In 1962, Button began commentating on figure skating for television. He is the most well-known ice skating sports commentator in U.S. history.

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Barbara Ann Scott - Canada's First Olympic Figure Skating Champion 1948

Barbara Ann Scott
An Illustrated History of Olympic Figure Skating Barbara Ann Scott. Public Domain Photo

Barbara Ann Scott was the first Canadian to win a gold medal in Olympic figure skating.

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1960 Squaw Valley, California - First Olympics to Be Broadcast on Television

1960 Olympic Figure Skating Champion Carol Heiss
An Illustrated History of Olympic Figure Skating 1960 Olympic Figure Skating Champion Carol Heiss. Getty Images
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1964 - The Protopovos Begin Russia's Pair Skating Olympic Gold Reign

Ludmila Belousova and Oleg Protopopov, Olympics 1968.
An Illustrated History of Olympic Figure Skating Ludmila Belousova and Oleg Protopopov, Olympics 1968. Photo by IOC Olympic Museum /Allsport - Getty Images

Russia figure skaters won every Olympic pair skating event beginning in 1964. Their dominance was not broken until 2002.

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1968 - First Winter Olympics Broadcast in Color

Peggy Fleming - 1968 Olympic Figure Skating Champion
An Illustrated History of Olympic Figure Skating Peggy Fleming - 1968 Olympic Figure Skating Champion. Getty Images

The 1960 Winter Olympics which took place in Squaw Valley, California, USA, was broadcast on color television and shown CBS.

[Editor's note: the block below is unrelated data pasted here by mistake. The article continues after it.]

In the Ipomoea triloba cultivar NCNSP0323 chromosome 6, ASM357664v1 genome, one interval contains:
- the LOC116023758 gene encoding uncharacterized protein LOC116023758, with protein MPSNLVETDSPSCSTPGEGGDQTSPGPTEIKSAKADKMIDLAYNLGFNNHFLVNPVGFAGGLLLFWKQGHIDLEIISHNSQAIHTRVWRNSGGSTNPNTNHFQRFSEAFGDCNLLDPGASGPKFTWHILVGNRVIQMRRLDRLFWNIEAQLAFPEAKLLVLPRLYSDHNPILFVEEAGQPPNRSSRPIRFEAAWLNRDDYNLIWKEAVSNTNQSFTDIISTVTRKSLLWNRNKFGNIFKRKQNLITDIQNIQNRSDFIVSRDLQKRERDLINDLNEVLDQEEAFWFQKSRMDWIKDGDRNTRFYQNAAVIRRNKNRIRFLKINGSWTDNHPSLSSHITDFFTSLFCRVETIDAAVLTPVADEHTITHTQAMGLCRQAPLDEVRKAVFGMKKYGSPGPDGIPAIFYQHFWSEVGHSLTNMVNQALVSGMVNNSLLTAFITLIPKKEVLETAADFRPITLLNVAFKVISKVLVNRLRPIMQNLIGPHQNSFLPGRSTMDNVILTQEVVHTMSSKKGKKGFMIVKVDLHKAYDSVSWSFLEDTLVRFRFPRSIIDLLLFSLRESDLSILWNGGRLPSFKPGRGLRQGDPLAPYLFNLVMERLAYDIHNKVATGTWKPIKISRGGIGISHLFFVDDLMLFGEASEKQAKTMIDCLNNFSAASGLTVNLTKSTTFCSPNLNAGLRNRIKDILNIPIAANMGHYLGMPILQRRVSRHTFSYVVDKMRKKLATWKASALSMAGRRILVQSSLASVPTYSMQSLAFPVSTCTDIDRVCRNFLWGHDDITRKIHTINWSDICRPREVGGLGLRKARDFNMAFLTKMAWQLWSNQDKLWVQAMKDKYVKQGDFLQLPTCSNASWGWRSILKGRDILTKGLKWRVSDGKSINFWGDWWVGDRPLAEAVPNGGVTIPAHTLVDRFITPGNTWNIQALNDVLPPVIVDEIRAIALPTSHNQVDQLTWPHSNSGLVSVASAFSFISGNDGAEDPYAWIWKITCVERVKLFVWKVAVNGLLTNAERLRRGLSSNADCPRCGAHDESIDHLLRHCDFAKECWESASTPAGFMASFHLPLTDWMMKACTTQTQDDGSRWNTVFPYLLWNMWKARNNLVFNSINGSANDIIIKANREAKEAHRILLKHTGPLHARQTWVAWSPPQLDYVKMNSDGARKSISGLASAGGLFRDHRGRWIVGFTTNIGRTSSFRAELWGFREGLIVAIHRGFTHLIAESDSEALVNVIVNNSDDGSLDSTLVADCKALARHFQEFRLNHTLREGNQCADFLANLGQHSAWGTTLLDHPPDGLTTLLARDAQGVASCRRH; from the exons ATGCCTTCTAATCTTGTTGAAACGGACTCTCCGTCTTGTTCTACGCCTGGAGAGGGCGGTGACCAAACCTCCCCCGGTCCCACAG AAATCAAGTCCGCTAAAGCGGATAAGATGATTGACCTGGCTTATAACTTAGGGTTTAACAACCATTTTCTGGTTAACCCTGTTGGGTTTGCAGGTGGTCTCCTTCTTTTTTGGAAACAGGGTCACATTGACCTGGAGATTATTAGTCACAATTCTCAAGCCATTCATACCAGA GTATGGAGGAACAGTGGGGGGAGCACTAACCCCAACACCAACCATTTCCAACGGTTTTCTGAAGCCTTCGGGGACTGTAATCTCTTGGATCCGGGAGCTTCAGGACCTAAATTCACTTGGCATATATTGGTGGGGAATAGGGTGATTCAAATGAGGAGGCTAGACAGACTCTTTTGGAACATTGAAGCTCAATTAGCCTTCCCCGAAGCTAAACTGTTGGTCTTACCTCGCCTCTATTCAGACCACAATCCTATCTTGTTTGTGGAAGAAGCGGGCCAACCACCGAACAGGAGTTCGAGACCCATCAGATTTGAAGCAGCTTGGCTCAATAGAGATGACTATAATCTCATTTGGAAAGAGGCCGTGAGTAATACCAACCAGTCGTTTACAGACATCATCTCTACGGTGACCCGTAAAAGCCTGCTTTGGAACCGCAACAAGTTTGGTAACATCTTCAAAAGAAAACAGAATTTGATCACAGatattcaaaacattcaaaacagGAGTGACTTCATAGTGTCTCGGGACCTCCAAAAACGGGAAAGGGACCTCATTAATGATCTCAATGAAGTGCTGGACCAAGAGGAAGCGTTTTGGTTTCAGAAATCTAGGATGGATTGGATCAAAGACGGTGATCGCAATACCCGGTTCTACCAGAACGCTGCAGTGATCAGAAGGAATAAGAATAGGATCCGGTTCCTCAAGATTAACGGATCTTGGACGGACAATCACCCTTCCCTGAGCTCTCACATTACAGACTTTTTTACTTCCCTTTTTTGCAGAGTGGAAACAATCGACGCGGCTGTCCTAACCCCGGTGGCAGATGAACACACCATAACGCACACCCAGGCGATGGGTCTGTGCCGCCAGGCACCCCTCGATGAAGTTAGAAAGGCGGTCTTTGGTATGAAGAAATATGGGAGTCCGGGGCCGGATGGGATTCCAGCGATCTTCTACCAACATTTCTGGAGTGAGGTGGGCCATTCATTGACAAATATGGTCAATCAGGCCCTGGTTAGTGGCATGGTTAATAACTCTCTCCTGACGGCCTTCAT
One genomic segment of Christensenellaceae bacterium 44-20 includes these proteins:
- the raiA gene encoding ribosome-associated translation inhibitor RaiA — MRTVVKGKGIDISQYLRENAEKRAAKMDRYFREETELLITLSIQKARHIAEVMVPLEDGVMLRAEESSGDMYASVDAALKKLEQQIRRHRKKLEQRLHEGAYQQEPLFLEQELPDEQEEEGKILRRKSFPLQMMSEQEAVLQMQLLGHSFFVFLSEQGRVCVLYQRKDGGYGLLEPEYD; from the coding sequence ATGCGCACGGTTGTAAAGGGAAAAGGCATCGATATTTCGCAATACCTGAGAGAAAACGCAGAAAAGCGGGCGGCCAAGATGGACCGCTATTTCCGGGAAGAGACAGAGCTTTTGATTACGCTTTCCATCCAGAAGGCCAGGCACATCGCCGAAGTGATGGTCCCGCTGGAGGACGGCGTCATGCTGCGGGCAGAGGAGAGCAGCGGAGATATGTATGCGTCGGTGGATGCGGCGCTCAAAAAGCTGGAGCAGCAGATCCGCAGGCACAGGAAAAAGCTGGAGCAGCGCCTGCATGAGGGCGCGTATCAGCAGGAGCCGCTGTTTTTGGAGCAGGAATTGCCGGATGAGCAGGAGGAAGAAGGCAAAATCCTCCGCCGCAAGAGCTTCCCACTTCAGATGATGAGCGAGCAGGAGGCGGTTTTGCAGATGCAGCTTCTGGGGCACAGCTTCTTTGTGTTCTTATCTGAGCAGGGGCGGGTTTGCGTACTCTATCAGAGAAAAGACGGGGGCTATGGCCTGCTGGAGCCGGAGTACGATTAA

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Ice Dancing Becomes an Olympic Figure Skating Event in 1976

Colleen O'Connor and Jim Millns - 1976 Olympic Bronze Medalists in Ice Dancing
An Illustrated History of Figure Skating at the Olympics Colleen O'Connor and Jim Millns - 1976 Olympic Bronze Medalists in Ice Dancing. Photo Courtesy B. Stephens

Ice Dancing was included at the Winter Olympics for the first time in 1976.

Until 2006, Colleen O'Connor and Jim Millns were the only ice dance team in U.S. history to have won a medal at the Olympic Games in figure skating.

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1976 Figure Skating Women Olympic Medalists

Christine Errath, Dorothy Hamill, and Dianne DeLeeuw, 1976 Winter Olympics -
An Illustrated History of Olympic Figure Skating Christine Errath, Dorothy Hamill, and Dianne DeLeeuw, 1976 Winter Olympics -. Photo by Tony Duffy/Getty Images

Dorothy Hamill won the figure skating title at the 1976 Winter Olympics in Innsbruck, Austria.

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Irina Rodnina Wins Three Successive Olympics - 1972, 1976, 1980

Irina Rodnina and Alexandr Zaytsev
An Illustrated History of Olympic Figure Skating Irina Rodnina and Alexandr Zaytsev. Photo by Steve Powell - Getty Images

Irina Rodnina is considered the most successful pair skater in ice skating history.

Figure skating legend, Irina Rodnina, is only pair skater who has won ten successive world figure skating titles and three successive Olympic figure skating gold medals. In addition, Rodnina won eleven European figure skating pairs championships. She is considered the most successful pair skater in history.

Rodnina represented the Soviet Union throughout her competitive figure skating career.

Two Different Pair Skating Partners - Ulanov and Zaitsev:

Alexei Ulanov won the 1972 Winter Olympics with Irina Rodnina. At that Olympics it was made public that Ulanov had fallen in love with another pair skater, Lyudmila Smirnova. Rodnina was heartbroken by that romance and wanted another partner.

In April of 1972, Rodnina's pair skating coach, Stanislav Zhuk, approached Aleksandr Zaitsev. A nationwide search for a new partner for Irina Rodnina took place and it is said that Aleksandr was taken from "out of nowhere" and was made into a figure skating champion.

Rodnina and Zaitsev won both the 1976 and 1980 Winter Olympics.

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1984 - Jayne Torvill and Christopher Dean Receive Nine Perfect 6.0 Scores

1984 Olympic Ice Dancing Champions Jayne Torvill and Christopher Dean